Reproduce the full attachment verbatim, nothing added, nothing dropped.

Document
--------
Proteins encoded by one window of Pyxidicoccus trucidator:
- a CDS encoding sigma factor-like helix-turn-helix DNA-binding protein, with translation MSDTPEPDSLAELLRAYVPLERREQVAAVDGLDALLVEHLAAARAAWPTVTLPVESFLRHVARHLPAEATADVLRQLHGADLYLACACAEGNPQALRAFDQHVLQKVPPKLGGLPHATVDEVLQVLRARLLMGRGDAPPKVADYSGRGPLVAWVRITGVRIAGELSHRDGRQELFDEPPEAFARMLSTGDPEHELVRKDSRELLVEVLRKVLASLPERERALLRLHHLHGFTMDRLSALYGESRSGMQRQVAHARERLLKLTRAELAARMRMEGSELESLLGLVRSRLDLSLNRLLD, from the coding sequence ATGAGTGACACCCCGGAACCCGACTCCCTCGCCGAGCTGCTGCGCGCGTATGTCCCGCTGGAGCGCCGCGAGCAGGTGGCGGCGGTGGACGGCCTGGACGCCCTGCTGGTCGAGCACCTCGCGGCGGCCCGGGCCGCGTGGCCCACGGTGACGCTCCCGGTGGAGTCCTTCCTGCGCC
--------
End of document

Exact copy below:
Proteins encoded by one window of Pyxidicoccus trucidator:
- a CDS encoding sigma factor-like helix-turn-helix DNA-binding protein, with translation MSDTPEPDSLAELLRAYVPLERREQVAAVDGLDALLVEHLAAARAAWPTVTLPVESFLRHVARHLPAEATADVLRQLHGADLYLACACAEGNPQALRAFDQHVLQKVPPKLGGLPHATVDEVLQVLRARLLMGRGDAPPKVADYSGRGPLVAWVRITGVRIAGELSHRDGRQELFDEPPEAFARMLSTGDPEHELVRKDSRELLVEVLRKVLASLPERERALLRLHHLHGFTMDRLSALYGESRSGMQRQVAHARERLLKLTRAELAARMRMEGSELESLLGLVRSRLDLSLNRLLD, from the coding sequence ATGAGTGACACCCCGGAACCCGACTCCCTCGCCGAGCTGCTGCGCGCGTATGTCCCGCTGGAGCGCCGCGAGCAGGTGGCGGCGGTGGACGGCCTGGACGCCCTGCTGGTCGAGCACCTCGCGGCGGCCCGGGCCGCGTGGCCCACGGTGACGCTCCCGGTGGAGTCCTTCCTGCGCC